the lug; then, make figure eights, over and under each
flange. End with a half-hitch on one of the flanges. If
properly done, the line can be untied by pushing the
loose end through the half-hitch.


Choosing an anchorage  means choosing where to cast anchor.  Several considerations affect the choice of an anchorage.

  • Is the anchorage clear of water-going traffic?
  • Is the anchorage sheltered from the weather (wind, strong currents, etc.) and will it remain that way?
  • What is the weather forecast?
  • What is the bottom like?
  • Is it suitable for properly securing the type of anchor aboard the vessel?
  • Is the tide rising or falling?  The length of the line must be determined by estimating water level variations.

To drop anchor, proceed as follows:

  1. Ready the anchor, chain and rope on the deck of the vessel.  Ensure that the line is not tangled and that the free end is properly secured to the boat.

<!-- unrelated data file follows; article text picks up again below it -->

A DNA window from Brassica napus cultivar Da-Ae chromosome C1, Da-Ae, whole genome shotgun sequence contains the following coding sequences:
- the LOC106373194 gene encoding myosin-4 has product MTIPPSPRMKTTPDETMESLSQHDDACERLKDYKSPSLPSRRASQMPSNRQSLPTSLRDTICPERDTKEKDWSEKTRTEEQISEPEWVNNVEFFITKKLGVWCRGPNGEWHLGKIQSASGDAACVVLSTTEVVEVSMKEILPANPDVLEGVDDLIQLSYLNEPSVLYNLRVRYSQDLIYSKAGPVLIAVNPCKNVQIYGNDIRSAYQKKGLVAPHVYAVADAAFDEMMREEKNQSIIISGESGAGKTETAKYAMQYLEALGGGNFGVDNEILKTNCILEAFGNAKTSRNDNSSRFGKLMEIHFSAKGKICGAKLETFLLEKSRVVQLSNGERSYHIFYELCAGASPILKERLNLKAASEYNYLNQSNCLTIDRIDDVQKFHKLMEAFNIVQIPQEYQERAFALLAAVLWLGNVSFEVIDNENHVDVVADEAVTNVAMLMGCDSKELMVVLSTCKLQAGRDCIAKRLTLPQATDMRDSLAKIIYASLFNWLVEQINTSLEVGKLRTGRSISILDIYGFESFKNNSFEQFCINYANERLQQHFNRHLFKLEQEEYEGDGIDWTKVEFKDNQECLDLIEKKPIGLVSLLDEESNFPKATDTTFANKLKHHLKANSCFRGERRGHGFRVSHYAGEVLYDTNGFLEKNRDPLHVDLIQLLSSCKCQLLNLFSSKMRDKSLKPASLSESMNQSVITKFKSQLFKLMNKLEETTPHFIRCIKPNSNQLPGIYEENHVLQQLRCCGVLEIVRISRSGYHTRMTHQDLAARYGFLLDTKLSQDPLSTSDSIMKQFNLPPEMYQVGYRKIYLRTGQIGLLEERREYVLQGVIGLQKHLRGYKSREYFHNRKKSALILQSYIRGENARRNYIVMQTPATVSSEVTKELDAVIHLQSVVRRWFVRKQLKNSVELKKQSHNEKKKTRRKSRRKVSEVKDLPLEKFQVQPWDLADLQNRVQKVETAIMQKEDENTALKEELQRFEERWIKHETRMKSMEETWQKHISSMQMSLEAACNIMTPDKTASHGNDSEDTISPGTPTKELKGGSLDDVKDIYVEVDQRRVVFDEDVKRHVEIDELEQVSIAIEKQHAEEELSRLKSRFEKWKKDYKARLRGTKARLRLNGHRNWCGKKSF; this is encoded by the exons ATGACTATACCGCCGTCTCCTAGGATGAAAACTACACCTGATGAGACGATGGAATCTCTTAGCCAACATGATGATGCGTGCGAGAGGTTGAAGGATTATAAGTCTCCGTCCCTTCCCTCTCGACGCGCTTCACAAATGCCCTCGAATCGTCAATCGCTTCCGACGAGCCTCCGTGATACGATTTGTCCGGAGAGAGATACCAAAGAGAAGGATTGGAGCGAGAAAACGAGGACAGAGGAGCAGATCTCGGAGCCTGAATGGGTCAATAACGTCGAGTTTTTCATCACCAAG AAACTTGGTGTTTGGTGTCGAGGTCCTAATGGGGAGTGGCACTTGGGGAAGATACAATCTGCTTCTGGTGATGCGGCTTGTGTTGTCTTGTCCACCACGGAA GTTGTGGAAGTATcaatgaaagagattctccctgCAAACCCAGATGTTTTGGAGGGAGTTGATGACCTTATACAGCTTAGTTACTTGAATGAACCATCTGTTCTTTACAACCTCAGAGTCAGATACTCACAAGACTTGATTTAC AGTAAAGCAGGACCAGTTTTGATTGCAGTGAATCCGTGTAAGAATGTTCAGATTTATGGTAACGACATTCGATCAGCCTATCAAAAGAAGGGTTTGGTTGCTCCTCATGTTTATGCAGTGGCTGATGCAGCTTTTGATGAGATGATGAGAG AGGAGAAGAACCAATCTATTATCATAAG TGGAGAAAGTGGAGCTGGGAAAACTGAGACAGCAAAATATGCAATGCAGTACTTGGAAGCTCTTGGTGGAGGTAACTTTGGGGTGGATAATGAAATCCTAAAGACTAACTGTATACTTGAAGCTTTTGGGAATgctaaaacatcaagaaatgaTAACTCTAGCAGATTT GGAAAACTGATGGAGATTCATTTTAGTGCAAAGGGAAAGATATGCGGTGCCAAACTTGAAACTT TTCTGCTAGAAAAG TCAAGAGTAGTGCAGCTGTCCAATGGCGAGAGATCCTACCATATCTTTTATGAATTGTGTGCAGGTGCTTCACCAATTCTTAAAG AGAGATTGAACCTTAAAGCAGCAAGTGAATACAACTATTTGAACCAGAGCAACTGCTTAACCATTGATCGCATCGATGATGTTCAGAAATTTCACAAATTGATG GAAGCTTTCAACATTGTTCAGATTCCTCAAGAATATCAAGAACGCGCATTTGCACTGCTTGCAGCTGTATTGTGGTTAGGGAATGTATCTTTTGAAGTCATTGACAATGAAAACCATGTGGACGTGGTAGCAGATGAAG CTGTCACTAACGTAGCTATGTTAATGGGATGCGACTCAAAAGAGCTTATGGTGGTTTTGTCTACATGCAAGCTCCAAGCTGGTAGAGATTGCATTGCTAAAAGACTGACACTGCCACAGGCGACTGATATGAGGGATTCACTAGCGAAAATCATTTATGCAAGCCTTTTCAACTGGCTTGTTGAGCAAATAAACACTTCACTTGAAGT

2. Maneuver the vessel directly above the location chosen for dropping anchor.
  3. Cast the anchor overboard and allow the line to sink until the anchor touches bottom. Drop anchor at the bow of the boat to counterbalance most of the weight, which is in the stern.
  4. Allow the boat to drift with the tide or current until the length of the line is five to seven times the depth of the water, depending on sea conditions.
  5. Fasten the line to the lug on the deck of the vessel, and ensure that the line will not wear by  rubbing against the boat.  The line should be protected from excessive wear and tear.
  6. Locate at least two fixed markers to check the vessel’s position from time to time to ensure that the vessel is not drifting.